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Wells v. Berryhill

United States District Court, W.D. Missouri, Central Division

February 21, 2017

TERRY WELLS, Plaintiff,
v.
NANCY A. BERRYHILL,[1] Acting Commissioner of Social Security, Defendant.

          ORDER AND OPINION REVERSING COMMISSIONER'S FINAL DECISION DENYING BENEFITS AND REMANDING FOR FURTHER PROCEEDINGS.

          ORTRIE D. SMITH, SENIOR JUDGE UNITED STATES DISTRICT COURT.

         Pending is Plaintiff's appeal of the Commissioner of Social Security's decision denying his application for disability insurance benefits. The Commissioner's decision is reversed, and the case is remanded for further proceedings.

         1. The Administrative Law Judge (“ALJ”) set forth a residual functional capacity (“RFC”) that is not supported by the substantial evidence in the record. The ALJ found Plaintiff has the following severe impairments: “low back pain and degenerative joint disease secondary to an all-terrain vehicle accident with neuropathy and spinal abscesses.” R. at 18. The ALJ determined Plaintiff has an RFC “to perform the full range of light work as defined in 20 C.F.R. § 404.1567(b).” R. at 20. In formulating Plaintiff's RFC, the ALJ gave the opinion of a consultative examiner, who found Plaintiff had no limitations, “no weight because [it is] completely contrary to the rest of the record.” R. at 26. Nonetheless, the ALJ found “no reason to attack the [examiner's] clinical findings, ” because they were consistent with an absence of treatment in the eight to nine month period prior to Plaintiff's hearing. Id. The ALJ gave some weight to the opinion of Plaintiff's treating physician, Dr. Jones, due to a lack of treatment in the eight to nine months prior to the hearing. Id.

         Plaintiff reported he had to retire early due to injuries sustained in an all-terrain vehicle accident. R. at 21. As a result, Plaintiff's pension was considerably smaller than planned, and “nearly his entire pension payment goes towards” health insurance premiums, and he cannot afford co-pays. Id. The ALJ determined Plaintiff used tobacco products and could have diverted money to his co-pays rather than purchase tobacco products. R. at 26. This finding was based on one reference in the consultative examiner's notes, but the notes do not specify when this tobacco use occurred. R. at 537. However, the record indicates Plaintiff has not used tobacco products for many years. R. at 105, 311, 371-72, 385, 364, 442, 444, 446, 448, 450, 452, 454, 456, 511.

         Furthermore, the ALJ relied on an absence of prescription refills by Dr. Jones in the eight to nine months prior to the hearing to create Plaintiff's RFC. R. at 24. “While a claimant for benefits has the burden of proving a disability, the Secretary has the duty to develop the record fully and fairly, even if...the claimant is represented by counsel.” Boyd v. Sullivan, 960 F.2d 733, 736 (8th Cir. 1992) (citation and internal quotation omitted). While a lack of office visits or medications may support the ALJ's ultimate decision in this matter, the ALJ has a duty to investigate and more fully develop the record regarding whether Plaintiff received medications without office visits during the eight to nine months before the hearing.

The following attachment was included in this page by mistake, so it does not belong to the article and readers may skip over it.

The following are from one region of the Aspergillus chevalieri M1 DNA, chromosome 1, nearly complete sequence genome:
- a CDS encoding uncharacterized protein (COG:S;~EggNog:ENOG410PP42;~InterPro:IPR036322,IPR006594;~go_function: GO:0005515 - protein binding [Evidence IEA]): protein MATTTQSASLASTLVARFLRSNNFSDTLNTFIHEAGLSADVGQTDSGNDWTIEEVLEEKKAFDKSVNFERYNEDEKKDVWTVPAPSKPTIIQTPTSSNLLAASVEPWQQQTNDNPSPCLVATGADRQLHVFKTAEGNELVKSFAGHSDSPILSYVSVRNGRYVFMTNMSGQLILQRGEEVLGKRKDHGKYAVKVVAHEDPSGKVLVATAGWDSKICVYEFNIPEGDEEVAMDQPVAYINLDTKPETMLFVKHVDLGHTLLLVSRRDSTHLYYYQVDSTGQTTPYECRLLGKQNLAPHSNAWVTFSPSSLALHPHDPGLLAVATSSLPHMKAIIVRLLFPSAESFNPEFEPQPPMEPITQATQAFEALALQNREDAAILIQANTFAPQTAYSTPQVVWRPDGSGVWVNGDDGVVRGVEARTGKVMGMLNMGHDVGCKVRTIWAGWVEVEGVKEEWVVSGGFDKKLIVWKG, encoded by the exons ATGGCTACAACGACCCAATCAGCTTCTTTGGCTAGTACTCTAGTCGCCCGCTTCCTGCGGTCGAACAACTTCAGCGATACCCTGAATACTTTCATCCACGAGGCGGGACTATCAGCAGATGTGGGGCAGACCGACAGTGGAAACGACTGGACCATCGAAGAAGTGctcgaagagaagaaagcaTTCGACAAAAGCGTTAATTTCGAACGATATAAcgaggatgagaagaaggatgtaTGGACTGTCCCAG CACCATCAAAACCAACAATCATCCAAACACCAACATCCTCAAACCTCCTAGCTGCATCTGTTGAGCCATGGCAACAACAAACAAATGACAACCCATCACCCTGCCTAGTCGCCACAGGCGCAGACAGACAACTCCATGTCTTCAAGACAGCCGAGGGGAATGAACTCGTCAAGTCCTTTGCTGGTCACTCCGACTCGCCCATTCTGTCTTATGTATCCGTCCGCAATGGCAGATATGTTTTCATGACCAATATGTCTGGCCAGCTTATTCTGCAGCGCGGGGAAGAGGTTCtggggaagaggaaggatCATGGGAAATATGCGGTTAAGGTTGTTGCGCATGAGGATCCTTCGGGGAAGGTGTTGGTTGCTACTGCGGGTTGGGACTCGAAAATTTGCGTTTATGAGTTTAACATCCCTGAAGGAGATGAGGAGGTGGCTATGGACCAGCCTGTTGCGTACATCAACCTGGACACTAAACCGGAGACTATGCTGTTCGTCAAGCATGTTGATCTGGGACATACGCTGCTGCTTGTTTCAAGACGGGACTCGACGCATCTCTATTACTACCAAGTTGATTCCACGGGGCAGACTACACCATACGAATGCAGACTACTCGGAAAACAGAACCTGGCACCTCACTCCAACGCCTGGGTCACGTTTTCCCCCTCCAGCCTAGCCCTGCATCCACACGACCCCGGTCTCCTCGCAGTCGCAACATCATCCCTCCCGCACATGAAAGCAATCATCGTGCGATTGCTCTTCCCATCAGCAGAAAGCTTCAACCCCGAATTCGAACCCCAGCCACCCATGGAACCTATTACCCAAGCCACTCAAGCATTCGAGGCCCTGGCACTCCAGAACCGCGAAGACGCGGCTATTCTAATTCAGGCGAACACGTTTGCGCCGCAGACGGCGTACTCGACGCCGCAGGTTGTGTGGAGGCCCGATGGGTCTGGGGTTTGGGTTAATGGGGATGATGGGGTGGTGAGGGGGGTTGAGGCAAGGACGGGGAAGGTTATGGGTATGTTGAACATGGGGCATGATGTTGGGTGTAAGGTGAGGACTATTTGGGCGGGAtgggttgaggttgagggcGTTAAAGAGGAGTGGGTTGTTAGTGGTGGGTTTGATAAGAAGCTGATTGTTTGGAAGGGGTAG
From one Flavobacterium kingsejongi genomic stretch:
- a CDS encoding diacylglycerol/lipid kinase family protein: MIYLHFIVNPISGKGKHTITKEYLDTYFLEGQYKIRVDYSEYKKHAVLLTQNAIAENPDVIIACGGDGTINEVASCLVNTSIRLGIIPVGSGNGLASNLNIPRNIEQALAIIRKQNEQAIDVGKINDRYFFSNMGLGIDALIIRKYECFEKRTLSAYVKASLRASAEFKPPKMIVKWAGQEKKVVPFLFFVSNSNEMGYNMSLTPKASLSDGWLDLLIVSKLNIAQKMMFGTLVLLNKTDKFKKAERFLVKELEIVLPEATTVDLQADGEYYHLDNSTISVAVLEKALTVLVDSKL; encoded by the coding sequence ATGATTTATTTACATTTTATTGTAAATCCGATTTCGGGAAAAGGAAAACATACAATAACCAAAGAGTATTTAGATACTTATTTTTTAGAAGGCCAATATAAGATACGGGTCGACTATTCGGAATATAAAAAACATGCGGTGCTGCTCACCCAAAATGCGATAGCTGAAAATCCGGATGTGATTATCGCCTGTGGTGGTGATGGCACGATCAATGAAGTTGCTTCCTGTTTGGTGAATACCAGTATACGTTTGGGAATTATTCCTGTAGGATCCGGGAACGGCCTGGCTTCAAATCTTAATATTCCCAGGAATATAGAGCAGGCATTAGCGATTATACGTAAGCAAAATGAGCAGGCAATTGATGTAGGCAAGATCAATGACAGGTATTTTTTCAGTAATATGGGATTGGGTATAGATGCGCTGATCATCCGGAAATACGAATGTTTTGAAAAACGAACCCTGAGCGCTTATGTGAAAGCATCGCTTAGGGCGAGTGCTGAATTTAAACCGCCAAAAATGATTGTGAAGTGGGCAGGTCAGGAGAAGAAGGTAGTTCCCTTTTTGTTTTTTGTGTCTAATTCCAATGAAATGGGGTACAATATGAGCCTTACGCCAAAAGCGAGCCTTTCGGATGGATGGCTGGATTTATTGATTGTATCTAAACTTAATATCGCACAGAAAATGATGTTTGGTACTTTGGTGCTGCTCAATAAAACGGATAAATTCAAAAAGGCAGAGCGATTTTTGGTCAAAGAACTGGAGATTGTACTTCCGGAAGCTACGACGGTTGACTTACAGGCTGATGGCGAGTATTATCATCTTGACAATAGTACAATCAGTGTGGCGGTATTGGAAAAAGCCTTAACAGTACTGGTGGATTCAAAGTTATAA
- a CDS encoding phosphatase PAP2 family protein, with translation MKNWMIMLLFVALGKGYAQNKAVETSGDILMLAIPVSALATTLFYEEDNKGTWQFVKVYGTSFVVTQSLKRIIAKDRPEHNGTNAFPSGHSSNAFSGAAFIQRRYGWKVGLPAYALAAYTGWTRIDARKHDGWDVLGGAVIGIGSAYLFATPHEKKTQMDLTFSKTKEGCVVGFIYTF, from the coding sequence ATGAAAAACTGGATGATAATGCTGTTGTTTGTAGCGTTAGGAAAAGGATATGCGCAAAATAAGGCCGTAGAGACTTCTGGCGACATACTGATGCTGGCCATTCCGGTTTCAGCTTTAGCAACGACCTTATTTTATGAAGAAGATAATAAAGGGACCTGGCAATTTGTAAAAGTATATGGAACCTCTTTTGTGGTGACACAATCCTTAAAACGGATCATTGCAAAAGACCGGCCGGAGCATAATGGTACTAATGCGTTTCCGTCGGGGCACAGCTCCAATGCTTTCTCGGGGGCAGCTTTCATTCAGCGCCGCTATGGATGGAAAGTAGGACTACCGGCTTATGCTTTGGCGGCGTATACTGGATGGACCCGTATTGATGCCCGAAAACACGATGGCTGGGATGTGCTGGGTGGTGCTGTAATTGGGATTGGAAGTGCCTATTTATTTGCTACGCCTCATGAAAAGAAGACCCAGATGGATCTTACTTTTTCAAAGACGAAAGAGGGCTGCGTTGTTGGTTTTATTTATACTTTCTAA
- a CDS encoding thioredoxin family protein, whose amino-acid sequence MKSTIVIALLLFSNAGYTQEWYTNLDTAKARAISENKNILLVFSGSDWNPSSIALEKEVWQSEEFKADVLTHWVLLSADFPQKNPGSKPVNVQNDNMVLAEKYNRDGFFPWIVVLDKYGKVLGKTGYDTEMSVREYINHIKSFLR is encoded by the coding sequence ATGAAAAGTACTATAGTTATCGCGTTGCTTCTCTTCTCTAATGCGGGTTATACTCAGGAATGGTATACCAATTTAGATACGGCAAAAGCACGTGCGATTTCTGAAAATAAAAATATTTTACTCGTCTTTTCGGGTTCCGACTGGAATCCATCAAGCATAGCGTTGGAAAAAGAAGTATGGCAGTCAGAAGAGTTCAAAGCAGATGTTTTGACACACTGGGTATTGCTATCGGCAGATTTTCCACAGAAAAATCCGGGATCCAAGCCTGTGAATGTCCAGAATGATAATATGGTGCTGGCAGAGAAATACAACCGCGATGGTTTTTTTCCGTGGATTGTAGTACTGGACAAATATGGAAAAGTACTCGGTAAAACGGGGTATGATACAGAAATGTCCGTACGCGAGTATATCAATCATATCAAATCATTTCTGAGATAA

2. In finding Plaintiff had an RFC for light work consistent with his past relevant work, the ALJ described Plaintiff's daily activities as “fairly active.” R. at 21. This description is not consistent with the function report completed by Plaintiff in which he describes an ability to walk for only five to ten minutes at a time, tinkering with his hobby of sign painting only when his pain level permitted, and an inability to drive for over an hour without severe pain.[2] R. at 224-25. Plaintiff also states he is unable to, among other things, tie his shoes, take a bath alone, do yard work, perform his job, pick up his grandchildren, and sleep without having back spasms. R. at 225. The record suggests, particularly Plaintiff's testimony, function report, and statements by Dr. Jones, the presence of some limitations on Plaintiff's physical abilities. Yet, the RFC contained no physical limitations, a finding that is not harmonious with the record.

         3. Upon remand, the ALJ must:

a. carefully consider the credibility of Plaintiff's subjective complaints of pain and any medication or treatment received in the eight to nine months prior to the hearing. The ALJ must also consider how Plaintiff's financial situation may have affected his ability to seek treatment in that time period. The ALJ should contact Dr. Jones, if necessary.
b. set forth an RFC that includes limitations related to Plaintiff's physical conditions, including but not limited to Plaintiff's low back pain and degenerative joint disease, which the ALJ found to be severe impairments, as well as the other physical conditions alleged by Plaintiff and found by the ALJ (i.e., a syncopal episode, hearing loss, bilateral shoulder osteoarthritis, small hiatal hernia, slight coronary artery disease, and mild emphysematous changes) to the extent that any/all of these physical conditions are supported by substantial evidence of the record and impact Plaintiff's ability to work.
c. assess Plaintiff's credibility, accounting for Plaintiff's work history and attempts to return to work, daily activities, subjective complaints of pain after undergoing physical therapy, and any other pertinent considerations.

         4. To the extent the ALJ finds Plaintiff can return to his past work as an automobile repair service estimator, the ALJ must make findings of fact regarding the physical and mental demands of Plaintiff's previous job.

         IT IS SO ORDERED.

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